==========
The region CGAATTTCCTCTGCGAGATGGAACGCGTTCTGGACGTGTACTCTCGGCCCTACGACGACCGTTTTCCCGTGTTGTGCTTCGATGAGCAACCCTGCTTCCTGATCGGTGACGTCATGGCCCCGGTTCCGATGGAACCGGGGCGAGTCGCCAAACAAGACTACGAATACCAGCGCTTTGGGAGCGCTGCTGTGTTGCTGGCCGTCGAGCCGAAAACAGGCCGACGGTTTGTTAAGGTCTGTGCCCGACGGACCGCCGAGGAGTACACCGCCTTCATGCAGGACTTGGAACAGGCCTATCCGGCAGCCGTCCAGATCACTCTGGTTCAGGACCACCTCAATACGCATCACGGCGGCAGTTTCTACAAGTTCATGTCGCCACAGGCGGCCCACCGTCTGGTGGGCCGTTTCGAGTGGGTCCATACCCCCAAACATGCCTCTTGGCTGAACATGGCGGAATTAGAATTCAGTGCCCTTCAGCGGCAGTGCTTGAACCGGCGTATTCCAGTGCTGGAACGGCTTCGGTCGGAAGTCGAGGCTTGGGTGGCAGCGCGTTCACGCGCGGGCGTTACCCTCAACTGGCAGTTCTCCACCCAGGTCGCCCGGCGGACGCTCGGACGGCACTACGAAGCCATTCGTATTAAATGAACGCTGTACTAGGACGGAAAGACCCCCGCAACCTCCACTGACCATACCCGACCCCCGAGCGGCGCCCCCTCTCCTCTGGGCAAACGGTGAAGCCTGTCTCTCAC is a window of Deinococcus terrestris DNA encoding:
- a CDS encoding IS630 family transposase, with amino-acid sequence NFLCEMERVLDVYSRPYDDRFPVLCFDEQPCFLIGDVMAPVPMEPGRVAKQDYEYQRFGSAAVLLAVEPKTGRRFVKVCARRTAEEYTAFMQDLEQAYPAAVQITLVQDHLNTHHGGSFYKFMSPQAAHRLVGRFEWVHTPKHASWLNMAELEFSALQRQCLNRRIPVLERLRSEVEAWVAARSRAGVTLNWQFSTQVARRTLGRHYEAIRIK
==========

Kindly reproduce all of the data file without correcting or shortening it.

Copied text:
The region CGAATTTCCTCTGCGAGATGGAACGCGTTCTGGACGTGTACTCTCGGCCCTACGACGACCGTTTTCCCGTGTTGTGCTTCGATGAGCAACCCTGCTTCCTGATCGGTGACGTCATGGCCCCGGTTCCGATGGAACCGGGGCGAGTCGCCAAACAAGACTACGAATACCAGCGCTTTGGGAGCGCTGCTGTGTTGCTGGCCGTCGAGCCGAAAACAGGCCGACGGTTTGTTAAGGTCTGTGCCCGACGGACCGCCGAGGAGTACACCGCCTTCATGCAGGACTTGGAACAGGCCTATCCGGCAGCCGTCCAGATCACTCTGGTTCAGGACCACCTCAATACGCATCACGGCGGCAGTTTCTACAAGTTCATGTCGCCACAGGCGGCCCACCGTCTGGTGGGCCGTTTCGAGTGGGTCCATACCCCCAAACATGCCTCTTGGCTGAACATGGCGGAATTAGAATTCAGTGCCCTTCAGCGGCAGTGCTTGAACCGGCGTATTCCAGTGCTGGAACGGCTTCGGTCGGAAGTCGAGGCTTGGGTGGCAGCGCGTTCACGCGCGGGCGTTACCCTCAACTGGCAGTTCTCCACCCAGGTCGCCCGGCGGACGCTCGGACGGCACTACGAAGCCATTCGTATTAAATGAACGCTGTACTAGGACGGAAAGACCCCCGCAACCTCCACTGACCATACCCGACCCCCGAGCGGCGCCCCCTCTCCTCTGGGCAAACGGTGAAGCCTGTCTCTCAC is a window of Deinococcus terrestris DNA encoding:
- a CDS encoding IS630 family transposase, with amino-acid sequence NFLCEMERVLDVYSRPYDDRFPVLCFDEQPCFLIGDVMAPVPMEPGRVAKQDYEYQRFGSAAVLLAVEPKTGRRFVKVCARRTAEEYTAFMQDLEQAYPAAVQITLVQDHLNTHHGGSFYKFMSPQAAHRLVGRFEWVHTPKHASWLNMAELEFSALQRQCLNRRIPVLERLRSEVEAWVAARSRAGVTLNWQFSTQVARRTLGRHYEAIRIK